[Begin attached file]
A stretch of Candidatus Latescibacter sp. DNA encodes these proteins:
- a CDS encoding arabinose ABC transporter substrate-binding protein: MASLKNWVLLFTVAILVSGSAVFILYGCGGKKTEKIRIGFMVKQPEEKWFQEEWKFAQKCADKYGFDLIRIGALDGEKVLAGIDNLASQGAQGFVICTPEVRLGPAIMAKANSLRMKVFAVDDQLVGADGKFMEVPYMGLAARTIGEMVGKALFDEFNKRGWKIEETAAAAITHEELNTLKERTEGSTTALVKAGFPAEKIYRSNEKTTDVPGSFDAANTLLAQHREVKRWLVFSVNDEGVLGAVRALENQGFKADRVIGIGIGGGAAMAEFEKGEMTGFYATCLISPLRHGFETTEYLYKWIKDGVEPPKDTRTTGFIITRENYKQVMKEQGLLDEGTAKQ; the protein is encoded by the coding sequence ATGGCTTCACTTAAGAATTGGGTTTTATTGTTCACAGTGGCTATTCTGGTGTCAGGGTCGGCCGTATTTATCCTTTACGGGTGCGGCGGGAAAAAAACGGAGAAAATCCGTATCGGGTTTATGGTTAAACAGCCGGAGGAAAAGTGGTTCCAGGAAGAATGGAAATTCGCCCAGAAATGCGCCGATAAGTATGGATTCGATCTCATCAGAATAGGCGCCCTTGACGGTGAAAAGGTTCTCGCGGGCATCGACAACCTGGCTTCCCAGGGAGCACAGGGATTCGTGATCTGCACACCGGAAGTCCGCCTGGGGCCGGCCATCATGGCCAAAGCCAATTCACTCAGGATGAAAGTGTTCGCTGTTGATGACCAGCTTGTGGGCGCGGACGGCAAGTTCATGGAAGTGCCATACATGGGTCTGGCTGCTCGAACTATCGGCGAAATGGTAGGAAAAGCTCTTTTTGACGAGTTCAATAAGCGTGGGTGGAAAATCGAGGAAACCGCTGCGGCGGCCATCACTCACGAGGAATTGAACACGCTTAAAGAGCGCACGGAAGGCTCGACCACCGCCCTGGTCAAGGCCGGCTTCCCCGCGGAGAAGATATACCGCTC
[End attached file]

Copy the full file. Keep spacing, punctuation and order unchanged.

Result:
A stretch of Candidatus Latescibacter sp. DNA encodes these proteins:
- a CDS encoding arabinose ABC transporter substrate-binding protein: MASLKNWVLLFTVAILVSGSAVFILYGCGGKKTEKIRIGFMVKQPEEKWFQEEWKFAQKCADKYGFDLIRIGALDGEKVLAGIDNLASQGAQGFVICTPEVRLGPAIMAKANSLRMKVFAVDDQLVGADGKFMEVPYMGLAARTIGEMVGKALFDEFNKRGWKIEETAAAAITHEELNTLKERTEGSTTALVKAGFPAEKIYRSNEKTTDVPGSFDAANTLLAQHREVKRWLVFSVNDEGVLGAVRALENQGFKADRVIGIGIGGGAAMAEFEKGEMTGFYATCLISPLRHGFETTEYLYKWIKDGVEPPKDTRTTGFIITRENYKQVMKEQGLLDEGTAKQ; the protein is encoded by the coding sequence ATGGCTTCACTTAAGAATTGGGTTTTATTGTTCACAGTGGCTATTCTGGTGTCAGGGTCGGCCGTATTTATCCTTTACGGGTGCGGCGGGAAAAAAACGGAGAAAATCCGTATCGGGTTTATGGTTAAACAGCCGGAGGAAAAGTGGTTCCAGGAAGAATGGAAATTCGCCCAGAAATGCGCCGATAAGTATGGATTCGATCTCATCAGAATAGGCGCCCTTGACGGTGAAAAGGTTCTCGCGGGCATCGACAACCTGGCTTCCCAGGGAGCACAGGGATTCGTGATCTGCACACCGGAAGTCCGCCTGGGGCCGGCCATCATGGCCAAAGCCAATTCACTCAGGATGAAAGTGTTCGCTGTTGATGACCAGCTTGTGGGCGCGGACGGCAAGTTCATGGAAGTGCCATACATGGGTCTGGCTGCTCGAACTATCGGCGAAATGGTAGGAAAAGCTCTTTTTGACGAGTTCAATAAGCGTGGGTGGAAAATCGAGGAAACCGCTGCGGCGGCCATCACTCACGAGGAATTGAACACGCTTAAAGAGCGCACGGAAGGCTCGACCACCGCCCTGGTCAAGGCCGGCTTCCCCGCGGAGAAGATATACCGCTC